February 18, 2014
    • Someone else mentioned the book LB, I might have to check it out. It was a very interesting time that they lived, I find it fascinating, but I wouldn’t want to live back then.

      February 18, 2014
  34. Hollands licht!

    February 18, 2014
  35. I just love Vermeer! Thank you for reminding us about him!

    February 18, 2014
    • You are welcome Svetlana, I had forgotten about him myself, good for me too.

      February 18, 2014
  36. I love this artist – thank you for sharing his work Leanne.

    February 18, 2014
    • You are very welcome Mary, I love his work too.

      February 18, 2014
  37. великолепно Ⓥ ★ ★ ★ ★ ★Ⓥ нет слов Ⓕ

    February 18, 2014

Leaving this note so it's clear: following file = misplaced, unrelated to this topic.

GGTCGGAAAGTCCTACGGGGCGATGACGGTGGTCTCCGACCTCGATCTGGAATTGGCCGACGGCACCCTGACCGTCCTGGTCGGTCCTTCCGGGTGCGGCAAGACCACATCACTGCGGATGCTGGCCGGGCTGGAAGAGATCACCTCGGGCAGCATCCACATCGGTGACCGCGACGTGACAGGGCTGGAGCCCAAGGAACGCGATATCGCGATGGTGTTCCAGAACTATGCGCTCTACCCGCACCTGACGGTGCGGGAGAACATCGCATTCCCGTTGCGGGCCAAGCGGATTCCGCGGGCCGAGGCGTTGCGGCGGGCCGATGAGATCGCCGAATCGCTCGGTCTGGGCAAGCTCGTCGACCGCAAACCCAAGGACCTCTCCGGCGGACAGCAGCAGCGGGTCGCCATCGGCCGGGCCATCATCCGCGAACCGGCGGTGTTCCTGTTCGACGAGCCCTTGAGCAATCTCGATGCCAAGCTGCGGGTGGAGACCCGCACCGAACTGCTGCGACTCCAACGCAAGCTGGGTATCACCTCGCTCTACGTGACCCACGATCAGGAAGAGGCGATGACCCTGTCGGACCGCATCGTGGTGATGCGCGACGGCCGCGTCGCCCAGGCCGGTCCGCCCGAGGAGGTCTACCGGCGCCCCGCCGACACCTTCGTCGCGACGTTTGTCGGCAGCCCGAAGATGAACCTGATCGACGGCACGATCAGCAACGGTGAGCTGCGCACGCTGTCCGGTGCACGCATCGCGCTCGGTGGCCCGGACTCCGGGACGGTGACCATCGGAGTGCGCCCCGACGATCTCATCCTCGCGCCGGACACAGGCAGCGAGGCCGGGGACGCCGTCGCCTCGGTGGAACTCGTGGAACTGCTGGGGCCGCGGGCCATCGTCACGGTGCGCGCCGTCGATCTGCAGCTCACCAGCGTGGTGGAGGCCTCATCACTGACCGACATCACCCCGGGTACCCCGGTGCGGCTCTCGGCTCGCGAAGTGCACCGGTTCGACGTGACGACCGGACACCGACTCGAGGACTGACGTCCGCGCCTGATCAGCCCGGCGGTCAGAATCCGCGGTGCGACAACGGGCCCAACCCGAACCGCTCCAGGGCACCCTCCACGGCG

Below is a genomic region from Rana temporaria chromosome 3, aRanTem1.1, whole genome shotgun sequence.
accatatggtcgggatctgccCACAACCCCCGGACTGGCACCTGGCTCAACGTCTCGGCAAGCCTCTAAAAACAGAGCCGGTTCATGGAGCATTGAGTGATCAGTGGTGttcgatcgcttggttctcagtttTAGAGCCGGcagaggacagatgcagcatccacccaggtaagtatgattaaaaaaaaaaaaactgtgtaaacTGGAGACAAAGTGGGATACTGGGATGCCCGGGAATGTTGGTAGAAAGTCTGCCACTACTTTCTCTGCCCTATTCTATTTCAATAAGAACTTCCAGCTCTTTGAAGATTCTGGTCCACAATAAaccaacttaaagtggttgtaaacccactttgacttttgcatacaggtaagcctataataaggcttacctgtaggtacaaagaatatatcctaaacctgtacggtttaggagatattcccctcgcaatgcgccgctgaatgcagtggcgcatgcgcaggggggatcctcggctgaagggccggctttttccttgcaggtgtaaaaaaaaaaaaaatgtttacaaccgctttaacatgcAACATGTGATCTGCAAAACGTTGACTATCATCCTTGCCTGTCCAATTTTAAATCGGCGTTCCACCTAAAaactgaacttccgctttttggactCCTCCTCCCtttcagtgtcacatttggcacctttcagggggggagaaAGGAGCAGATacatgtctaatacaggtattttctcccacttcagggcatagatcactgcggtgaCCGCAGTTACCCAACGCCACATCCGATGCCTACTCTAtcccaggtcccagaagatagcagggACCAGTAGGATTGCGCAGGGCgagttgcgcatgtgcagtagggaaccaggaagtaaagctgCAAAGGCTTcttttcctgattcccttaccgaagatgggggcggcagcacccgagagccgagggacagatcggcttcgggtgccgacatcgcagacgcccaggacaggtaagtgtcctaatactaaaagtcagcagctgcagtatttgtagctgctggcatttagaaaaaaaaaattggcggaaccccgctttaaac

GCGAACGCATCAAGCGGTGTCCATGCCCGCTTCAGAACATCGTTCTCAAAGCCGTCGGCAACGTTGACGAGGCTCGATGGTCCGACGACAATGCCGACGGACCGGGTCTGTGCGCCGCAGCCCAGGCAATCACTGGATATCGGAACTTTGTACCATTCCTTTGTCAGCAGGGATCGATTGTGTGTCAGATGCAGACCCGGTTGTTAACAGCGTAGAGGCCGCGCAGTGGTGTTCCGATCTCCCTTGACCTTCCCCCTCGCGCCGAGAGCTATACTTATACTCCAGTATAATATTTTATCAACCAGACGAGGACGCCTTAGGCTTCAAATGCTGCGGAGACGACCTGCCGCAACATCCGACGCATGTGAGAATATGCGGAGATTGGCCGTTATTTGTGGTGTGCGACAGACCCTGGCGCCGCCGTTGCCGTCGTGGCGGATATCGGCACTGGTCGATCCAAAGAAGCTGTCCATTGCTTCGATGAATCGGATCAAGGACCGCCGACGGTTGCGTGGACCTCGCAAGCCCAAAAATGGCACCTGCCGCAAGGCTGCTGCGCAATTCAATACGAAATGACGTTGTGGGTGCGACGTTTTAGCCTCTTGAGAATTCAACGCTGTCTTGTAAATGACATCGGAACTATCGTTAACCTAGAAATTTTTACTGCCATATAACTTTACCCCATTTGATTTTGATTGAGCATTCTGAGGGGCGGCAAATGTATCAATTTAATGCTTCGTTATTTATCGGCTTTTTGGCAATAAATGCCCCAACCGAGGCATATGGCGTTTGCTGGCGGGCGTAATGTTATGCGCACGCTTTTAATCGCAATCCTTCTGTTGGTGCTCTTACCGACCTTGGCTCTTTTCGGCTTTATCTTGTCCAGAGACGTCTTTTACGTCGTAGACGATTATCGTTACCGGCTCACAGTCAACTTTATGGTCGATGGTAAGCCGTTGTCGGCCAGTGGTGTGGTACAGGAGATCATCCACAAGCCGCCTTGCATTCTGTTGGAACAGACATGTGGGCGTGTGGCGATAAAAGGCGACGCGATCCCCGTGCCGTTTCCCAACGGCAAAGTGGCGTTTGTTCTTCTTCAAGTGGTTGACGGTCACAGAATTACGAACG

38. Indeed Leanne, the early Dutch and Flemish painters had a great impact on my photography, make that life!, as well. I would spend hours in the galleries of the Cleveland Museum of Art admiring and studying these painters. The museum was just across the street from my college were I studied engineering. Those were happy days!

    February 20, 2014
    • We don’t have too many of their paintings in our galleries, so I have had to settle for looking in books, I have quite a collection of art books now.

      February 20, 2014
  39. What consummate skill ….to be able to create images like these….truly inspiring! : )) Trees

    February 20, 2014
  40. I think you are correct about him being interested in photography had the technology been available. You just have to look at the way he lights his subjects. As photographers we can learn from his studies of still life with people. Lovely gallery of his work.

    February 20, 2014